During the film and when meeting him, it reminded me of the lack of attention span a young child has. Constantly gurning, using props to cover his face and looking around with wild eyes for a distraction to the here and now. Sometimes hitting on something that sounds like it could make sense, perhaps woith a profound and deep message attached, and then veering off into his own zany world that makes little sense to anyone but him. While here for the world premiere, he did a Channel Four interview where he turned up painted in gold and much of what was recorded, got cut. What was screened has been viewed 1.5 million times on one site alone. There is still a big global fascination with this man, despite his sparse musical output in recent years.
In the film we did get to see inside his “secret laboratory” at his home in Switzerland, where he makes (ahem) “art” and music, and spends a lot of his time on his own, usually not going to bed until 6am. Since the film, that too has burned to the ground; Lee posting a recent message on social media to say his wife Mireille was not very happy about it! “I am sad and she is mad.” Mireille has since blamed the fire on Lee leaving candles burning. The fire destroyed all of Lee’s stage clothes, his hand decorated shoes and boots, and his collection of “magic hats.” But he also lost a lot of unreleased music saved on memory sticks, and all of his recordings of many of his live shows, which he was eventually due to release as a live album.
The film includes interviews with music producers Adrian Sherwood and Dennis Bovell, who pay tribute to Lee as a mentor and music genius. Director Volker Schaner and his team should be congratulated for hanging on in there to get this film in the can, which I bet they never thought they’d finish. The filming took in Jamacia, Ethopia, Germany, Switzerland and London, and is 15 years of their lives they’ll never get back! Some say they let Perry’s ramblings go on way too long, neglecting the musical context that would explain his status as a cultural icon. Having sat face to face with him and experienced the Lee Perry phenomenon first hand, when he even refused to sit where myself and his wife asked him to sit for my interview, you’d have more luck trying to knit fog or juggle soot than you would trying to get a focused, in depth, credible documentary chronicling his life and career, these days. But a fly-on-the-wall film documentary of what the film makers went through over the 15 years of working with Lee to get anything at all, would be an eye opener and compulsive viewing, I bet! Love to see the out-takes.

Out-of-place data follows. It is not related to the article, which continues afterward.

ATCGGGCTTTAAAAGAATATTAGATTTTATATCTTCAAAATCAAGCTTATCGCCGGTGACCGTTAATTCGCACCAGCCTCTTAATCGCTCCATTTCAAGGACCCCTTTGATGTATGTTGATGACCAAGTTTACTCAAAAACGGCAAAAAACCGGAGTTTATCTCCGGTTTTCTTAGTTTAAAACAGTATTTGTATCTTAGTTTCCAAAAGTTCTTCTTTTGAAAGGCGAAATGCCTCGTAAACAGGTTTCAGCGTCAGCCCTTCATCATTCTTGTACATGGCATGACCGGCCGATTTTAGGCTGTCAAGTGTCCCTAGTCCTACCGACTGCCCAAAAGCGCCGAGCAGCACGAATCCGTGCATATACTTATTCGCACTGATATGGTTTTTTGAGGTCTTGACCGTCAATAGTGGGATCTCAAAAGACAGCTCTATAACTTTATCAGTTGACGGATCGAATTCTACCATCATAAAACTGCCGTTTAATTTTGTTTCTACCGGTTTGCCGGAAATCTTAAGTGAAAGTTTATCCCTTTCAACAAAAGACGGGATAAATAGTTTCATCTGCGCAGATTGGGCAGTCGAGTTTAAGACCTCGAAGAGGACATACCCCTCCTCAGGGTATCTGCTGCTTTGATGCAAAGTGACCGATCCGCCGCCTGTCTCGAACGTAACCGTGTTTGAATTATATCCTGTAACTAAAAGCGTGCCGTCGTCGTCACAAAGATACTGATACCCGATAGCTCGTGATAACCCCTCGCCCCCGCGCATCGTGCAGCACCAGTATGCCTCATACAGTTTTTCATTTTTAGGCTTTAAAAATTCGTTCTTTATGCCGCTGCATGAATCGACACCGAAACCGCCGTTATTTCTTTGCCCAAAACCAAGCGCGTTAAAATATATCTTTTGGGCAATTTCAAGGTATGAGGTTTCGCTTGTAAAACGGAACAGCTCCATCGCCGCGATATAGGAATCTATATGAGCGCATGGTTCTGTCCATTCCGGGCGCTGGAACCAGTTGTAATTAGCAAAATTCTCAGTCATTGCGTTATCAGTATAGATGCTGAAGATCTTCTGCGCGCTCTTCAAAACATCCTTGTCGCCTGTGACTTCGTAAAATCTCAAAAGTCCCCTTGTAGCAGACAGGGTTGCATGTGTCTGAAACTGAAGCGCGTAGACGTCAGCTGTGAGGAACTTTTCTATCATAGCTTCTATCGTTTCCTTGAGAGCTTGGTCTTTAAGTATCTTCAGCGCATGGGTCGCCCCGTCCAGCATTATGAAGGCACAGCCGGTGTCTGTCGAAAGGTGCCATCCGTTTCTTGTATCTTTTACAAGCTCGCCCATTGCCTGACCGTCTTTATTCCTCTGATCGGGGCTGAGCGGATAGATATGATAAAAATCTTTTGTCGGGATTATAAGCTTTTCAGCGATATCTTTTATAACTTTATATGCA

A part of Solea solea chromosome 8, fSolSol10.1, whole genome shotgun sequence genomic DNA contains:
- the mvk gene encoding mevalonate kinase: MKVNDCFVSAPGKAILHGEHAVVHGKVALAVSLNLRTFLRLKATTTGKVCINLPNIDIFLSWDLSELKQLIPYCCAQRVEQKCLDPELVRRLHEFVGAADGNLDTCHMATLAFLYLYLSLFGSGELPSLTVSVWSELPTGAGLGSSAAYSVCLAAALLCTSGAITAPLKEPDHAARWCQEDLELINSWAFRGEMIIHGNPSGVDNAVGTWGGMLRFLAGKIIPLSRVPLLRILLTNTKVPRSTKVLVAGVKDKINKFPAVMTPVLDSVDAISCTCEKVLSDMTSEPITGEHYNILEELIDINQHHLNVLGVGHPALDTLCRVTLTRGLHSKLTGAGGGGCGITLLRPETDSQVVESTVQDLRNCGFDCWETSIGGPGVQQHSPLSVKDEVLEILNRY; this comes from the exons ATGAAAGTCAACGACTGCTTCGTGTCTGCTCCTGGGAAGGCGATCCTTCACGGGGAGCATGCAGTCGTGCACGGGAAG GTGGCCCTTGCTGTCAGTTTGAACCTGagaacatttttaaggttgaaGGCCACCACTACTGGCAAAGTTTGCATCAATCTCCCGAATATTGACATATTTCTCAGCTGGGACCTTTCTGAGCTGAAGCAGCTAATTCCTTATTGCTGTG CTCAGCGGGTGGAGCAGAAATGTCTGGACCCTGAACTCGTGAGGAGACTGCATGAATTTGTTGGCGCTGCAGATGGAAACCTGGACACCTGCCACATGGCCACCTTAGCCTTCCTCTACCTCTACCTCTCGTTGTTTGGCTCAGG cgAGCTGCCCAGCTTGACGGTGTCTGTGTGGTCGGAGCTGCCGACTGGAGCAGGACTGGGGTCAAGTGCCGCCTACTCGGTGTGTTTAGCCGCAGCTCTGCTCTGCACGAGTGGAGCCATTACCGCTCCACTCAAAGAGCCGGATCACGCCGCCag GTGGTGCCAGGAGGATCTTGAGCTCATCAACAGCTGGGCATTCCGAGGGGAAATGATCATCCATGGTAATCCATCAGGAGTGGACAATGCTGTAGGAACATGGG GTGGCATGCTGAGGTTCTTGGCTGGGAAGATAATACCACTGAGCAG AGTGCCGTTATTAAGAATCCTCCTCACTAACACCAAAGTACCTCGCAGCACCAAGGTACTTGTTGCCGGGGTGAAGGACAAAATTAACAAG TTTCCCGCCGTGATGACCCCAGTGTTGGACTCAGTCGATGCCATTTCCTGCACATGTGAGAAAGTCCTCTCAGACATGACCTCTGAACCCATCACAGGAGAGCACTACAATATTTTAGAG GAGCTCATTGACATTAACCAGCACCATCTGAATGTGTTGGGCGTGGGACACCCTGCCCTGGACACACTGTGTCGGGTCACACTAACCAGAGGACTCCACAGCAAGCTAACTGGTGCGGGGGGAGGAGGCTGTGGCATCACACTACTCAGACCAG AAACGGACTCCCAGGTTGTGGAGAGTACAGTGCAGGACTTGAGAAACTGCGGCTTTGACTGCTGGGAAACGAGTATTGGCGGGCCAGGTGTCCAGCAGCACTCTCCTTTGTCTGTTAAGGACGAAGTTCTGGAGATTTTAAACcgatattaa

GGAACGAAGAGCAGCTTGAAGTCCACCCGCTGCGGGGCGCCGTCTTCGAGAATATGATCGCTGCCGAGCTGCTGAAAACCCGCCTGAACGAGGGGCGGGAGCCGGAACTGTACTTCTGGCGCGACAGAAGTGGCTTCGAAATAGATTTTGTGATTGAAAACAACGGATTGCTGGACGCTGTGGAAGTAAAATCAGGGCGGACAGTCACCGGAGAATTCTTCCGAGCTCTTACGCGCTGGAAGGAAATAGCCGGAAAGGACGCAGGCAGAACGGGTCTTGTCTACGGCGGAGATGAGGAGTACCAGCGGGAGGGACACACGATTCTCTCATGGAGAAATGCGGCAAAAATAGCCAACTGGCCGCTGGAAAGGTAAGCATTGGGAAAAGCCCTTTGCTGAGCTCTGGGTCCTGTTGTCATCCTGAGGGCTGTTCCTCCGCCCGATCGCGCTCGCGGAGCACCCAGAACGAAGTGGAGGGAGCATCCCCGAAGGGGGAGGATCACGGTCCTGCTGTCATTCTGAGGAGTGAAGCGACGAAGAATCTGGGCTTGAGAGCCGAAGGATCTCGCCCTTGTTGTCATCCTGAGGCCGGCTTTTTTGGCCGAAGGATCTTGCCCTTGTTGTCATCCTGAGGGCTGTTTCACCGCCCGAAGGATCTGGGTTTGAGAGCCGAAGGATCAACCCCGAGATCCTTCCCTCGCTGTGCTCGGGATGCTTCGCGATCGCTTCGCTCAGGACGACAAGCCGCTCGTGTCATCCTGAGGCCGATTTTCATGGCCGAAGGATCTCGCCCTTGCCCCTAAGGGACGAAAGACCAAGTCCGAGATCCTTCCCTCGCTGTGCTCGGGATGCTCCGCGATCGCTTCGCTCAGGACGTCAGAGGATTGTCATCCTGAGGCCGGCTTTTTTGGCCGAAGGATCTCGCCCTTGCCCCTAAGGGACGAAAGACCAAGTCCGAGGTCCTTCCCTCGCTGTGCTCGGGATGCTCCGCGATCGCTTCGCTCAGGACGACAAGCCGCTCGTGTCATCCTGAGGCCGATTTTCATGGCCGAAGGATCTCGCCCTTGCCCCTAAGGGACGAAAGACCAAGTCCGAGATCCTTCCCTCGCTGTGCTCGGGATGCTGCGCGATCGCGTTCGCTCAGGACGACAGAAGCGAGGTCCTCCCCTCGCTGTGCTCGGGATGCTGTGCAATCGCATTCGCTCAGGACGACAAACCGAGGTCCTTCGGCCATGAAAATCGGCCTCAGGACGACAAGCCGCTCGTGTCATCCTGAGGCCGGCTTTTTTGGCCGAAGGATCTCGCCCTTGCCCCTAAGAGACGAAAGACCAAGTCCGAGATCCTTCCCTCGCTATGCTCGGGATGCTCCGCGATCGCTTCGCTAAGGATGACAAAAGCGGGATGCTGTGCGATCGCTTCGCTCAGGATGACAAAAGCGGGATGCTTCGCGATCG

The DVD version comes with a photo gallery of Lee's Secret Laboratory studio, a behind-the-scenes documentary, director's commentary, unreleased footage and a 24-page book. It is available via iTunes, Amazon Prime, Netflix, and on the film's website.
Born Rainford Hugh Perry in March 1936 in Jamaica, Lee Scratch Perry’s fame took off in the 1960s with his studio band The Upsetters, when he formed his Black Ark Productions. But he had already began making music in the late 1950s for Clement Coxsone Dodd's label. After a period at Joe Gibbs's Amalgamated Records, Perry formed his own imprint, Upsetter, in 1968 and released the label’s first album “Upsetter” in 1969. The first of more than 100 albums he has produced or appears on. There are many unauthorised bootleg compilations too. In 1973, he built The Black Ark studios, where he produced records for Bob Marley, Junior Murvin, The Heptones, The Congos and Max Romeo, among many others. By 1978 The Black Ark had fallen into a state of disrepair and eventually burned to the ground; Perry claiming he torched it in a rage.